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Prosthetic Finger Attachments and How They Work

written by: Lashan Clarke • edited by: Anurag Ghosh • updated: 1/17/2011

Technological advancements in finger prosthesis have made it possible for someone who does not have a finger to be able to use prosthetic finger attachments to have a fully functioning hand again.

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    Introduction - Prosthetic Finger Attachments

    Previously when people had their fingers removed, they would have to just go through life without it or have a metal finger fashioned for them. However prosthetic finger attachments can restore the ability, the look, and the usage of having real fingers.

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    Why Use Prosthetic Fingers?

    The prosthetic finger was created to give someone the use of a fully functioning hand. It improves the person’s dexterity and grip. The person could have been born without a finger or fingers, lost the finger in an accident, or had the finger amputated for another reason. Therefore, the use of medical technology has made it possible for someone to play the guitar again using prosthetic finger attachments, or other tasks that we use our hands for.

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    How the Normal Finger Functions?

    One of the most amazing things about our fingers is how we use them to hold objects, play an instrument or even give a handshake. The fingers are controlled by the brain. The finger digits do not have muscles in the same way the arm or leg would. Instead they are a collection of tendons, nerves, and blood vessels. The only muscles that are in the hand are located within the palm of the hand, etc.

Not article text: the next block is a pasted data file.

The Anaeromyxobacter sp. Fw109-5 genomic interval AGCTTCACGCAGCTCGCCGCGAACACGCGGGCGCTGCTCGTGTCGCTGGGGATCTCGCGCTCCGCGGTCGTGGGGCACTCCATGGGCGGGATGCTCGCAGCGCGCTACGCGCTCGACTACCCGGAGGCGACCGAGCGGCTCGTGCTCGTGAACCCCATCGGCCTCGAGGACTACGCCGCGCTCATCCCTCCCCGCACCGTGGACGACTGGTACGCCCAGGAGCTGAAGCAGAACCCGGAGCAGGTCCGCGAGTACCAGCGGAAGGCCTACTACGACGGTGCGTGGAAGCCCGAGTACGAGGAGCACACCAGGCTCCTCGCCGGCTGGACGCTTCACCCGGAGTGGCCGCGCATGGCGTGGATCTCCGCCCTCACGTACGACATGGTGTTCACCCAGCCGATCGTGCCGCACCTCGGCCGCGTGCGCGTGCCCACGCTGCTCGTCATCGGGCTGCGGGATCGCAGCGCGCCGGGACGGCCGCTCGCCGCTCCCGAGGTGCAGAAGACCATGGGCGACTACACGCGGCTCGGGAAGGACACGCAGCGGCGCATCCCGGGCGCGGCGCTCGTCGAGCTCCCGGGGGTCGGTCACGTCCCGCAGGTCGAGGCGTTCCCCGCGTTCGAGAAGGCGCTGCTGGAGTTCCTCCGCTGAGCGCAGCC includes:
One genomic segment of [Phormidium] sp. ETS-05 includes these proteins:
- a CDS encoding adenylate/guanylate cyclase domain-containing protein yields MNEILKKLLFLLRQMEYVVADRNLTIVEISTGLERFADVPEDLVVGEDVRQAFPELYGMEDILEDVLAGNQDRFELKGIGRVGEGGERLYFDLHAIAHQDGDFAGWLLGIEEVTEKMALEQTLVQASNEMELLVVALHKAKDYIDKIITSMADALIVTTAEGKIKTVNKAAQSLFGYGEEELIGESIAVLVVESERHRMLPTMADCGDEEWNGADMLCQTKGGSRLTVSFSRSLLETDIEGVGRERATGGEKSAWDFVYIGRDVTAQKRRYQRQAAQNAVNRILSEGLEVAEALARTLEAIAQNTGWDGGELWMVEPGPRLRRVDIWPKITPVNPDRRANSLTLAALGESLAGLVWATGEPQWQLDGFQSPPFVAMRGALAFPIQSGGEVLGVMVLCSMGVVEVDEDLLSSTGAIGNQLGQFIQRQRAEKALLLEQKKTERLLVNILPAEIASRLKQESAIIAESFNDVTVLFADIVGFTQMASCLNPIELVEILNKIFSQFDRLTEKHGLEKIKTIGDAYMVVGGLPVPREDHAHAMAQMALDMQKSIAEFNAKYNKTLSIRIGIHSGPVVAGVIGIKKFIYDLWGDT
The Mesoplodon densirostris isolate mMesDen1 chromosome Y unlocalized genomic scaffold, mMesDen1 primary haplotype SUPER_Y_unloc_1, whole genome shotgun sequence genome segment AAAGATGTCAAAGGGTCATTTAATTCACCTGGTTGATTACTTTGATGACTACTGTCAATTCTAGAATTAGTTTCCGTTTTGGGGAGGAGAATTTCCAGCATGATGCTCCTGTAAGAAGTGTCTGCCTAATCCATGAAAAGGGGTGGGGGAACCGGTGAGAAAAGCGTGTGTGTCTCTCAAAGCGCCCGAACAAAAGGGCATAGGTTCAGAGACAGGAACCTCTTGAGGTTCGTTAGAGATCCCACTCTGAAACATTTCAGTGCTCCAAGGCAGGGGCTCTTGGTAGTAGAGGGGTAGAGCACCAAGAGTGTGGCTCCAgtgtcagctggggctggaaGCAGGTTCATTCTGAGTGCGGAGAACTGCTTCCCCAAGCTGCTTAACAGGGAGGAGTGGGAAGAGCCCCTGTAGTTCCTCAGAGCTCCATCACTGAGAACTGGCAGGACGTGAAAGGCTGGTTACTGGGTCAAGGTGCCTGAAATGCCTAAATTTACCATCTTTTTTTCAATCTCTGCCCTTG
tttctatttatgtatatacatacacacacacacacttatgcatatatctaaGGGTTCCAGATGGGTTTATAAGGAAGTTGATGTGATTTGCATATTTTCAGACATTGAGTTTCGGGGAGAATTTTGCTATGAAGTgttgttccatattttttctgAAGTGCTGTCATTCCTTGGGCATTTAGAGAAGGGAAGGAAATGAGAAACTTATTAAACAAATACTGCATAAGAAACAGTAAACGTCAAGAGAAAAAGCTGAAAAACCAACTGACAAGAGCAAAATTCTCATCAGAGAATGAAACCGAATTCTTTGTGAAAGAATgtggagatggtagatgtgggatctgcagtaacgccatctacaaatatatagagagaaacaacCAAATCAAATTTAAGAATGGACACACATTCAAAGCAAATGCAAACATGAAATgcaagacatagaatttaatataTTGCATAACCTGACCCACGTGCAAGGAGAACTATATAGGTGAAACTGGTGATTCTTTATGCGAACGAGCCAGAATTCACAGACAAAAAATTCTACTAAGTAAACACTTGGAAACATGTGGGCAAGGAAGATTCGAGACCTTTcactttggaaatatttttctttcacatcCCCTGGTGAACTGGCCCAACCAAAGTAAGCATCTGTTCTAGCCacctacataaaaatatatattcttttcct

The fingers are composed of bones called the phalanges with three joints in between. There is also a nerve and artery running along the side of the outer edges of the bone. Below the bones are the tendons that move the fingers. These tendons are the two flexor digitorum superficialis and the one flexor digitorum profundus. Therefore, the flexor superficialis will bend the finger at the proximal joint, whereas the flexor profundus will bend the finger at the distal joint.

    When a person wants to pick up an object, the brain will send messages using the ulnar and radial nerve to the muscles in the palm that move the hand. The nerves will activate the muscles to contract the tendons. The tendons will bend the fingers at the appropriate joints to curl the fingers around the object. The muscles in the arm and forearm will then be used to pick up the object, after the fingers have tightened around it.

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    How a Prosthetic Finger Functions?

    When a person is to be given a prosthetic finger, the physician will first have to look at the reason the finger was lost. He will also consider how much of the finger can be replaced with a prosthesis. Therefore, it is possible to have only a prosthetic finger placed on at the promixal finger joint or whole finger prosthesis can be placed on.

    The main task during a placement of prosthetic finger attachments is to ensure that nerve signals from the muscle in the hand are programmed correctly for the person to move the replacement finger. The prosthetic finger is often made of metal, wires, and covered in silicone to give the appearance of skin. When the prosthetic finger is to be fitted, several measurements and skin color comparisons are made to achieve a very realistic prosthetic device.